Loss of the NONANTUM

Loss of the NONANTUM

LIVERPOOL JOURNAL 1st January 1881


Details of the loss of the British Bargue NONANTUM on the coast of Newfoundland and the terrible suffering of her crew, 15 of whom perished from drowning or being frozen, have been received by the American mail.

The NONANTUM a vessel of 1041 tons was until recently owned by Mr Brookes P. BILFROUGH of London, but at the time of her loss, the property of Messers STEWART Brothers of St Johnís N. B.

She sailed from Miramichi on the 19th November last bound for Gibraltar for orders, having a cargo of timber, manned by a crew of 17, the Master Capt T. J. JOHNSON.

Heavy storms were met from the outset, on the 21st the deck load was thrown over board to ease the ship.

The Officer on deck saw land which was supposed to be Cape Ray and Cape Anquille, it was resolved to get the boats out and leave the ship. Three boats were lowered, one was swamped alongside, 11 men got into one boat, 6 in the other, they pulled for land.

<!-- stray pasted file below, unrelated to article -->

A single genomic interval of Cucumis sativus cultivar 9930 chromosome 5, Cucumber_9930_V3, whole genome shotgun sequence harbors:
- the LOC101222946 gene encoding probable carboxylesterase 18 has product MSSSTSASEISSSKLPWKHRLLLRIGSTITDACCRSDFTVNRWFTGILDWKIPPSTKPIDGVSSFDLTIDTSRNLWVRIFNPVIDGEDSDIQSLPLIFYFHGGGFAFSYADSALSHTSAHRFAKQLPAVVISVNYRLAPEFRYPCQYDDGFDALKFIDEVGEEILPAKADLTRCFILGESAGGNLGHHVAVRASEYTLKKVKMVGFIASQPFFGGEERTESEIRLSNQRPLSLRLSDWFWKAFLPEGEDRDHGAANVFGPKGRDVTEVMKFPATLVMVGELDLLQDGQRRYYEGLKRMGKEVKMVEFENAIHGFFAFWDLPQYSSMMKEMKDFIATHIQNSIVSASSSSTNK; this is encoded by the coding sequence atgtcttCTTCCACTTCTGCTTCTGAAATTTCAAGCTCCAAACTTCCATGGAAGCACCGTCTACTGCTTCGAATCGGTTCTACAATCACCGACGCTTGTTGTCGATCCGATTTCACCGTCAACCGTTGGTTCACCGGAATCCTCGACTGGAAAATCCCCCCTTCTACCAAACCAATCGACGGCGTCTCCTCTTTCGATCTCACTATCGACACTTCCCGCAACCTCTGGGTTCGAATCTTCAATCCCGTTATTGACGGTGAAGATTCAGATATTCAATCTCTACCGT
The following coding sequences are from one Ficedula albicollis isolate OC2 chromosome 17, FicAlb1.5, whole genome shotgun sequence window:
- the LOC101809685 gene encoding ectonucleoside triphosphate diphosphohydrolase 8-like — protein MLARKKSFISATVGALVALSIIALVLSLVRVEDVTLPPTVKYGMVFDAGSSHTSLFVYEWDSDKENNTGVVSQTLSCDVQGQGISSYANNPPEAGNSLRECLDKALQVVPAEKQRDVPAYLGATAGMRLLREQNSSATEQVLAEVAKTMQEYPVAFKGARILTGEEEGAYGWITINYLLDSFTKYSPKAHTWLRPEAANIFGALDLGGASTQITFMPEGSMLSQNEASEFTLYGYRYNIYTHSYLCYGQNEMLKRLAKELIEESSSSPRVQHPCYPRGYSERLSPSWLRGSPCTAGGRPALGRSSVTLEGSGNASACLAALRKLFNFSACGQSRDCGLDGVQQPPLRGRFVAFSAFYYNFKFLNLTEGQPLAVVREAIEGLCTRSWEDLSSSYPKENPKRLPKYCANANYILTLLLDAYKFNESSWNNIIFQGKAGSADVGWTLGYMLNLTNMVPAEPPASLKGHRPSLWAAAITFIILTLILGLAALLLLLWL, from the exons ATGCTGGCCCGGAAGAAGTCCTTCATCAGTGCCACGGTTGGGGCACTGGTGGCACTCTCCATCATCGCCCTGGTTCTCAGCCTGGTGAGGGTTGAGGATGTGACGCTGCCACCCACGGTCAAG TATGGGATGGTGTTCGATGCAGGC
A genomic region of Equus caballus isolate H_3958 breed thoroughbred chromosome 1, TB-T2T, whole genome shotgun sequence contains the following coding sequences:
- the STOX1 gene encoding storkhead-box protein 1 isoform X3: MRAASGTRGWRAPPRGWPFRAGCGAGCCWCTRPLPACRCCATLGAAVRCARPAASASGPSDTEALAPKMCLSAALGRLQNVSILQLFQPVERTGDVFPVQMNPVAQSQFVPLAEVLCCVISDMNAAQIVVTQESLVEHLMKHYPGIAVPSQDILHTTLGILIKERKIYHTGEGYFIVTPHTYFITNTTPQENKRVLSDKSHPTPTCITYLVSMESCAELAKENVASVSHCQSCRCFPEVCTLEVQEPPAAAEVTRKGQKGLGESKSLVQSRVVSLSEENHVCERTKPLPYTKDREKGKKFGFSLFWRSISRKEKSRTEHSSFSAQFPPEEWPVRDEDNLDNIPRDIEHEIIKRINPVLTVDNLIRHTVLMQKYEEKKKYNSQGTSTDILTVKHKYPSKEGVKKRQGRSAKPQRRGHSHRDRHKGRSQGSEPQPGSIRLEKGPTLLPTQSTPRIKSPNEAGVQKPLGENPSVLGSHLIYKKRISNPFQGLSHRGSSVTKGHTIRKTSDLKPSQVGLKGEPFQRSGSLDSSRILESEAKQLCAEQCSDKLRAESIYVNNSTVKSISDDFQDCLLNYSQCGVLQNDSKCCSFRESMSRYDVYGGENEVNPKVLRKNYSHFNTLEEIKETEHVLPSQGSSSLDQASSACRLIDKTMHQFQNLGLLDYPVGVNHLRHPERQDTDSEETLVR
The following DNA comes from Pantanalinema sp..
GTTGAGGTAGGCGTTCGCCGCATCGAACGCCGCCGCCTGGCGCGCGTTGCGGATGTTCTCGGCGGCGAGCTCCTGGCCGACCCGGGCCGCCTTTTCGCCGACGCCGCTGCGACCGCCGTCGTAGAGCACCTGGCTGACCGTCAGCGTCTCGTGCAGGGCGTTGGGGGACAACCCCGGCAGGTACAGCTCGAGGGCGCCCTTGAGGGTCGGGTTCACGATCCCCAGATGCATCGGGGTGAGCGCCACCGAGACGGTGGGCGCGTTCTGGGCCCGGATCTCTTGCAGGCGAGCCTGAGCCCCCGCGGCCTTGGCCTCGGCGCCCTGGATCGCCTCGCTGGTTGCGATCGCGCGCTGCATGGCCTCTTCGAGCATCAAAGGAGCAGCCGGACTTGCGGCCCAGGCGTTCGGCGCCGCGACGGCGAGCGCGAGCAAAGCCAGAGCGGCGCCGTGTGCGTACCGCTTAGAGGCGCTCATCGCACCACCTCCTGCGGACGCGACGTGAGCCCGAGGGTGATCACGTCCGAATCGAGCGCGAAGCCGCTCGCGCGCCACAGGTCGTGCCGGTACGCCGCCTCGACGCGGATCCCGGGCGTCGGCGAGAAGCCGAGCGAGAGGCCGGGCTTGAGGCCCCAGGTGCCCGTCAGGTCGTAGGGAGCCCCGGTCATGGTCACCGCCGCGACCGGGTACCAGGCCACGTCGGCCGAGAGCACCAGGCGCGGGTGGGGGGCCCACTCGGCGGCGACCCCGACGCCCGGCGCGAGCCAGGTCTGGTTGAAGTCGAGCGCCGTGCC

After an hour the life boat was upset, all its occupants managed to cling to it, eventually righting it, but all the oars and provisions were lost.

The men suffering from exposure and cold, after 20hrs they eventually reached the coast, when the other boat was seen to founder with all on board.

On getting on land one man died from exhaustion and cold and was buried on the shore. The others, 10 in number climbed the cliffs and travelled for 6 days on the desolate Newfoundland coast, without food or fire and with insufficient clothing, One after another men dropped in the snow and were left there.

The Captain the First Officer George KADGER of Plymouth England and a Newfoundlander named DOOLEY, were left of the 10. The Captain then had to be left behind his feet frost bitten. DOOLEY was suffering badly from frost bite, having no shoes, his feet wrapped in canvas, he managed to keep up with KADGER till evening when both lay down with little hope of rescue.

Two young men from St George Bay had heard of the wreck and came to take a look, they saw the foot prints in the snow and decided to follow them, finding DOOLEY and KADGER, they were taken to the nearest settlement.

A search party was organised, only Capt JOHNSON was found alive, he was taken to the settlement but died a few hours later.

At the latest account both DOOLEY and KADGER are reported to be alive but in a dangerous condition.

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